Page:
times. This concept was embedded in the rights-privilege distinction. A right conferred by common law or constitutional origins deserved procedural protection; however, a government supported benefit constituted a privilege that could be withdrawn by the government at its whim.
During the 1970's the Court abandoned the rights-privilege distinction. It expanded the scope of procedural due process to include certain government benefits. Hence, state and city officials cannot discontinue welfare payments without a pretermination notice and hearing. Goldberg v. Kelly, 397 U.S. 254, 90 S. Ct. 1011, 25 L. Ed. 2d 287 (1970). A post-termination hearing must be afforded for the discontinuance of social security disability benefits. Mathews v. Eldridge, 424 U.S. 319, 96 S. Ct. 893, 47 L. Ed. 2d 18 (1976). Public education may not be suspended without a notice and pre-suspension hearing. Goss v. Lopez, 419 U.S. 565, 95 S. Ct. 729, 42 L. Ed. 2d 725 (1975). A hearing must be provided before suspending a driver's license. Bell v. Burson, 402 U.S. 535, 91 S. Ct. 1586, 29 L. Ed. 2d 90 (1971). And discontinuance of public employment, under certain circumstances, necessitates hearing and notice. Perry v. Sindermann, 408 U.S. 593, 92 S. Ct. 2694, 33 L. Ed. 2d 570 (1972).
These decisions recognize that certain government benefits constitute property interests. But the mere receipt of a government benefit categorized as a property interest is not enough to require the attachment of procedural protection. The benefit must, in the specific circumstances conferred, constitute an entitlement. It is necessary that the state fostered an expectation rather than a mere hope or desire.
Hence, for procedural protections to apply to the cut off of a government supported benefit, the court must find: 1) the government benefit, generically speaking, qualifies as a property interest; and 2) the property interest, under the specific circumstances conferred, constitutes an entitlement rather than a hope or desire.
B. Property Interest
The Supreme Court has recognized a property interest in welfare, Goldberg, supra, social security, Eldridge, supra, employment, Sindermann, supra, drivers' licenses, Bell, supra, and public education, Goss, supra.
Courts have also found little difficulty in recognizing a property interest in housing. This is looked upon as a continuing interest in occupancy. For example, in Caramico v. HUD, 509 F.2d 694 (2d Cir. 1974), nonowner occupants of FHA insured mortgage dwellings sought to enjoin their eviction. The Second Circuit held that the government must first afford some form of notice and hearing. It expressly recognized "a protected interest in continued occupancy." Id. at 701.
In Joy v. Daniels, 479 F.2d 1236, 1240 (4th Cir. 1973), the Fourth Circuit found that a quasi-public housing tenant enjoyed an interest stemming from "a property right or entitlement to continue occupancy until there exists a cause to evict other than the mere expiration of the lease." Id. at 1241. The same issue emerged in Lopez v. Henry Phipps Plaza South, Inc., 498 F.2d 937, 943 (2d Cir. 1974). The court noted that government subsidization of housing, coupled with a "custom of renewal thereunder," gives rise to a protected property interest akin to a "mutually explicit understanding." Perry v. Sindermann, 408 U.S. 593, 601, 92 S. Ct. 2694, 2699, 33 L. Ed. 2d 570.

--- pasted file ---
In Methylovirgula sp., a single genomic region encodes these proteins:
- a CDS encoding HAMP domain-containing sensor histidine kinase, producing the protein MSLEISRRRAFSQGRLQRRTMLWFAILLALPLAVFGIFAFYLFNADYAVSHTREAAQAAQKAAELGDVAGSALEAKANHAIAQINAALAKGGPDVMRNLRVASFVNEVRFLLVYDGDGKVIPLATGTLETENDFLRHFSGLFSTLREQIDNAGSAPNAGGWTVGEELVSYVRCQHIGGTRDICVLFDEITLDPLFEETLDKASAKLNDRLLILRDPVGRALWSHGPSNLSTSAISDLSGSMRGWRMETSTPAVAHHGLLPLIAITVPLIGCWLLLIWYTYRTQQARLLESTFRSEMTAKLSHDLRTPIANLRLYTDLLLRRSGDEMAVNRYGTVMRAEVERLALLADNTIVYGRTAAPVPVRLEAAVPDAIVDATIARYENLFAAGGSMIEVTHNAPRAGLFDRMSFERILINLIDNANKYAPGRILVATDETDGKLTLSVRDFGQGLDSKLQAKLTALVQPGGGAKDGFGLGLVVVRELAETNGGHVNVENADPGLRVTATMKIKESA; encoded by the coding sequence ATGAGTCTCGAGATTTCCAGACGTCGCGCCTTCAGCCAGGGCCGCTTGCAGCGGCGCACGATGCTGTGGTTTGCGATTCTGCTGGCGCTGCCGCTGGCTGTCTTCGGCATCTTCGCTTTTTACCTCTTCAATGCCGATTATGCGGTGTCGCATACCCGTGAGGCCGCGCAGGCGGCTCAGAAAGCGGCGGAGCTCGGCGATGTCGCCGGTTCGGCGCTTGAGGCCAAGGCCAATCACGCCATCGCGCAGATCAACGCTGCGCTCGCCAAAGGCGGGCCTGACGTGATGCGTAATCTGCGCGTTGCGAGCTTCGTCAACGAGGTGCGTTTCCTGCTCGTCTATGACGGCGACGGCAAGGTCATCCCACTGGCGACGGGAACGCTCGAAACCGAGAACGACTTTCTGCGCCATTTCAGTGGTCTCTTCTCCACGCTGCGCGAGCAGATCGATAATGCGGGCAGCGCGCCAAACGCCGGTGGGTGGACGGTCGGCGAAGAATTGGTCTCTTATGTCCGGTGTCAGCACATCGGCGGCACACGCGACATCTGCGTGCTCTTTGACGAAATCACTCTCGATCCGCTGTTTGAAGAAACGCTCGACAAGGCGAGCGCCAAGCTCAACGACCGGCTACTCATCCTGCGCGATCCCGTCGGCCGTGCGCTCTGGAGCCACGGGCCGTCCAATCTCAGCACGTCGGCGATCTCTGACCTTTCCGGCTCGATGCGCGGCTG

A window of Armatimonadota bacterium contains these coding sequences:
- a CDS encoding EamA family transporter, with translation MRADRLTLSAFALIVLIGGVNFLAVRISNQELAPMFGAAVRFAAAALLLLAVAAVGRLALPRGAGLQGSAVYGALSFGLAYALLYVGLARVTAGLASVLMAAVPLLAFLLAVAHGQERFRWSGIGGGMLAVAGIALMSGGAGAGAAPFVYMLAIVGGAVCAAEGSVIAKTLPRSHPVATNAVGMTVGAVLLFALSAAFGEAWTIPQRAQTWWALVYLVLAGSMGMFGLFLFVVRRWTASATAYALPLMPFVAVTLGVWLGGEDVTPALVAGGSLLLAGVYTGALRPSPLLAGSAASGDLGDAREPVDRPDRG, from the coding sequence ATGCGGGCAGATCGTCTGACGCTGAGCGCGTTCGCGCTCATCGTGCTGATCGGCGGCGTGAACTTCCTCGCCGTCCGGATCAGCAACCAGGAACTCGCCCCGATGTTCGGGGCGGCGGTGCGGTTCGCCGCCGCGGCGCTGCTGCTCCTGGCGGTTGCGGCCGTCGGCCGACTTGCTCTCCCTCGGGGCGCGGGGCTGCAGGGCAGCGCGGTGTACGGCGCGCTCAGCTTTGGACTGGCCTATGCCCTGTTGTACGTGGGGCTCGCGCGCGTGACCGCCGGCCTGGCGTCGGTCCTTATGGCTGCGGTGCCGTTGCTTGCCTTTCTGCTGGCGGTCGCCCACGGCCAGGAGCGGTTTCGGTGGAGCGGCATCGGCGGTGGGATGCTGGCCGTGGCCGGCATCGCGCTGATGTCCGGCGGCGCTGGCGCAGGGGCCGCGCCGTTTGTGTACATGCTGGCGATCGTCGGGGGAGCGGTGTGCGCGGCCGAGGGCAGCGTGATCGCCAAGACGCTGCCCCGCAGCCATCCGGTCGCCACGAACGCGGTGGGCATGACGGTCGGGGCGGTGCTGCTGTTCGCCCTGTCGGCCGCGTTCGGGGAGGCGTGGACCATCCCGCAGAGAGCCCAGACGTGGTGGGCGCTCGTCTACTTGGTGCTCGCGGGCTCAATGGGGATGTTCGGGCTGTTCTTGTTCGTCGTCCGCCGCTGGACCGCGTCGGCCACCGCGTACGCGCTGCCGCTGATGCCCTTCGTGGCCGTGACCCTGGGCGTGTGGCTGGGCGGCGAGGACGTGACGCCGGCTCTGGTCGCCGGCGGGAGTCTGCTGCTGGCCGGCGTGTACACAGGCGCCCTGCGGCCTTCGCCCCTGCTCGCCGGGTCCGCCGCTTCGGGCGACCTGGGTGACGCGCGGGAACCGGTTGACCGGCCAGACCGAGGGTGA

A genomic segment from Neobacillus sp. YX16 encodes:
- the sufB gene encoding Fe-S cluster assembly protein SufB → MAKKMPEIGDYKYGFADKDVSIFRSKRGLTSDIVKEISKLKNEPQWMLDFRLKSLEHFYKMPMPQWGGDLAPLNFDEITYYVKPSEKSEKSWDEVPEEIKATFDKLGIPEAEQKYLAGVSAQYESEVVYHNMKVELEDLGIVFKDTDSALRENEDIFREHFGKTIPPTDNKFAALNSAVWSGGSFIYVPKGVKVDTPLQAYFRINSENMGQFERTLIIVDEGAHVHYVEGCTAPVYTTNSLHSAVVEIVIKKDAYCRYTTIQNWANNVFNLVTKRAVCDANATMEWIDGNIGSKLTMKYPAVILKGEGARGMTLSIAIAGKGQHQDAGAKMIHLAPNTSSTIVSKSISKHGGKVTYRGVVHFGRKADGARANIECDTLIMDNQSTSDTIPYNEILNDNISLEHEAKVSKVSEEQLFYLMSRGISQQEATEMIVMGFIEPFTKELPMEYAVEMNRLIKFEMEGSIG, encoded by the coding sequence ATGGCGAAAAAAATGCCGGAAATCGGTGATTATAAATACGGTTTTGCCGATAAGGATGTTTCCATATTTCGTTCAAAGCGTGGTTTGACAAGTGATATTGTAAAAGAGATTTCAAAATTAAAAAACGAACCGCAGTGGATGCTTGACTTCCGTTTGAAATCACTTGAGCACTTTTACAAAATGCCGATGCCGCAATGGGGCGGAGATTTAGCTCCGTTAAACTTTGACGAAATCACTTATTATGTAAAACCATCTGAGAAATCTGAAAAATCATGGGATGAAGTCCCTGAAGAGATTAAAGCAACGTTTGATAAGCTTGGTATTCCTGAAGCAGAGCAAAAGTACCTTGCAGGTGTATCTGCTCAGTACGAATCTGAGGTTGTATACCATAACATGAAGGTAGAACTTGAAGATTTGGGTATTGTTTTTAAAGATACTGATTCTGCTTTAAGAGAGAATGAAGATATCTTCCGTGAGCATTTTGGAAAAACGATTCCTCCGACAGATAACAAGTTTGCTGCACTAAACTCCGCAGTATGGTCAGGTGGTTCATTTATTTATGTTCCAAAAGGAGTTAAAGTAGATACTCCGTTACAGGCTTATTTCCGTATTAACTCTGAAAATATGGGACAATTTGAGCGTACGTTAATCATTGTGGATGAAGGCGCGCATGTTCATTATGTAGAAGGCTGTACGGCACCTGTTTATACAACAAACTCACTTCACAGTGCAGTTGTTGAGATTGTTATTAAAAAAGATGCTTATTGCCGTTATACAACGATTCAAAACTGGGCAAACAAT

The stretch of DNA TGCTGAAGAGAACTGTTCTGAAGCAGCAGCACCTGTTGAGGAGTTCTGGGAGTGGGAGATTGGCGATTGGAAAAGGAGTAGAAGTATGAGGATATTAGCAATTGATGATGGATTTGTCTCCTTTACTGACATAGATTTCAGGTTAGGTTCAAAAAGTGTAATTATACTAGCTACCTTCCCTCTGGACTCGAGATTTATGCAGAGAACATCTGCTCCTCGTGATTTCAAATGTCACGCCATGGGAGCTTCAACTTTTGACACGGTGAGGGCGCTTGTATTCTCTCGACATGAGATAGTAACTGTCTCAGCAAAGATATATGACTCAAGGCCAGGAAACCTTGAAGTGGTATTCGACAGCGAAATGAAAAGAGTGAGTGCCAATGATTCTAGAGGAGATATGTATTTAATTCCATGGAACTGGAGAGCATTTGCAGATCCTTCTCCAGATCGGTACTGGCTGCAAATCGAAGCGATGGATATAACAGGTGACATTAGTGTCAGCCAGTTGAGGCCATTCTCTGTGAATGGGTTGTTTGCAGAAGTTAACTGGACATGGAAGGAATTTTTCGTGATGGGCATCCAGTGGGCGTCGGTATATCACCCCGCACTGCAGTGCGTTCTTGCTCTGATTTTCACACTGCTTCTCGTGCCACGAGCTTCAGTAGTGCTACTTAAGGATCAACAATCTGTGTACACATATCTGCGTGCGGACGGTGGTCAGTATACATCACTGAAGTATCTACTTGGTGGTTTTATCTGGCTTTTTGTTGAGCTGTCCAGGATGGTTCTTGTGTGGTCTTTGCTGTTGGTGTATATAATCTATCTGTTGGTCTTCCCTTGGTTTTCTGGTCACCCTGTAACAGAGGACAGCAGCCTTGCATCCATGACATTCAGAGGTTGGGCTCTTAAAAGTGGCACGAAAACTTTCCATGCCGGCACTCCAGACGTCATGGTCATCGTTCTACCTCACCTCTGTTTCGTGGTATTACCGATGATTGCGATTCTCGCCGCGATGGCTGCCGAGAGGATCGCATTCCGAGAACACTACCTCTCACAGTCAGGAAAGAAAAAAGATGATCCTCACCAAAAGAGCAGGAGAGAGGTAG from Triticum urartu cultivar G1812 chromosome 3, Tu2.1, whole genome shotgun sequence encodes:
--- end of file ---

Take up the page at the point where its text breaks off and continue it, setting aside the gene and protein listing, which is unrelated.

These cases, finding a property interest in continued occupancy, are in keeping with the Supreme Court's teachings in Goldberg v. Kelly, supra. The Court in Kelly explicated that when termination of a government benefit "may deprive an eligible recipient of the very means by which to live," the government benefit constitutes a property interest. 397 U.S. at 264, 90 S. Ct. at 1018.
The property interest herein is more severe than that recognized in Goldberg. While in Goldberg "welfare provides the means to obtain essential food, clothing, housing, and medical care," id., the elimination of the homeless person shelters would deprive the recipients of their homes, food and sanitation facilities. Instead of eliminating the means for obtaining the basic necessities of life, the District of Columbia would eliminate those very end product life support functions. Accordingly, like the residents in Caramico, Joy, and Lopez, the homeless persons possess a property interest in continued occupancy and use of their shelter.
The ability to find a property interest in government supported housing is clear; whether the D.C. homeless person shelters rise to the level of a statutory entitlement is a more difficult question.
The term statutory entitlement emerged when the Supreme Court expanded those interests protected by procedural due process to include government benefits conferred upon citizens by the states. But the term is misleading; an entitlement may exist without a statute.
The Supreme Court clearly articulated the necessity of an entitlement in Board of Regents of State Colleges v. Roth, 408 U.S. 564, 577, 92 S. Ct. 2701, 2709, 33 L. Ed. 2d 548 (1972):
Certain attributes of "property' interests protected by procedural due process emerge from these decisions. To have a property interest in a benefit, a person clearly must have more than an abstract need or desire for it. He must, instead, have a legitimate claim of entitlement to it.
The Court further defined the entitlement requirement in a companion case to Roth, Perry v. Sindermann, 408 U.S. 593, 601, 92 S. Ct. 2694, 2699, 33 L. Ed. 2d 570 (1972):
(Property) denotes a broad range of interests that are secured by "existing rules or understandings.' A person's interest in a benefit is a "property' interest for due process purposes if there are such rules or mutually explicit understandings that support his claim of entitlement to the benefit and that he may invoke at a hearing.